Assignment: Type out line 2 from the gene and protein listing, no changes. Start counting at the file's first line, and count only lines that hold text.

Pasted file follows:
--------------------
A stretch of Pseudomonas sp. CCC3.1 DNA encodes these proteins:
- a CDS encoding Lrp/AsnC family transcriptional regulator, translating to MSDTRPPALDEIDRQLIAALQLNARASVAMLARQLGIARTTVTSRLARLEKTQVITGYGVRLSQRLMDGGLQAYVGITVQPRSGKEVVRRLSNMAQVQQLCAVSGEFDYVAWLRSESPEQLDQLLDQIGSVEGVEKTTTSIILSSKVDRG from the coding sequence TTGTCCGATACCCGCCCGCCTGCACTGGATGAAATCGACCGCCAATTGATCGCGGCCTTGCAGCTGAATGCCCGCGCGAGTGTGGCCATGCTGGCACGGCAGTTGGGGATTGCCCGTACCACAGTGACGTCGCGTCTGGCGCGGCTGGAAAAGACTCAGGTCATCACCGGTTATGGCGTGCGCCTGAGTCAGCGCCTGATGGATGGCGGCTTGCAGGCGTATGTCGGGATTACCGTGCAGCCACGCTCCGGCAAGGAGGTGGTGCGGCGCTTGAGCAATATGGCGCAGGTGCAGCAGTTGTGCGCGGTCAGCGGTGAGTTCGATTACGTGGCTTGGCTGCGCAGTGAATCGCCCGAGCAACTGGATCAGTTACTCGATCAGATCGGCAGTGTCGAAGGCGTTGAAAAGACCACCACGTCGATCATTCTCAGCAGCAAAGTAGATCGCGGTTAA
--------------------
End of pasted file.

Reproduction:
- a CDS encoding Lrp/AsnC family transcriptional regulator, translating to MSDTRPPALDEIDRQLIAALQLNARASVAMLARQLGIARTTVTSRLARLEKTQVITGYGVRLSQRLMDGGLQAYVGITVQPRSGKEVVRRLSNMAQVQQLCAVSGEFDYVAWLRSESPEQLDQLLDQIGSVEGVEKTTTSIILSSKVDRG from the coding sequence TTGTCCGATACCCGCCCGCCTGCACTGGATGAAATCGACCGCCAATTGATCGCGGCCTTGCAGCTGAATGCCCGCGCGAGTGTGGCCATGCTGGCACGGCAGTTGGGGATTGCCCGTACCACAGTGACGTCGCGTCTGGCGCGGCTGGAAAAGACTCAGGTCATCACCGGTTATGGCGTGCGCCTGAGTCAGCGCCTGATGGATGGCGGCTTGCAGGCGTATGTCGGGATTACCGTGCAGCCACGCTCCGGCAAGGAGGTGGTGCGGCGCTTGAGCAATATGGCGCAGGTGCAGCAGTTGTGCGCGGTCAGCGGTGAGTTCGATTACGTGGCTTGGCTGCGCAGTGAATCGCCCGAGCAACTGGATCAGTTACTCGATCAGATCGGCAGTGTCGAAGGCGTTGAAAAGACCACCACGTCGATCATTCTCAGCAGCAAAGTAGATCGCGGTTAA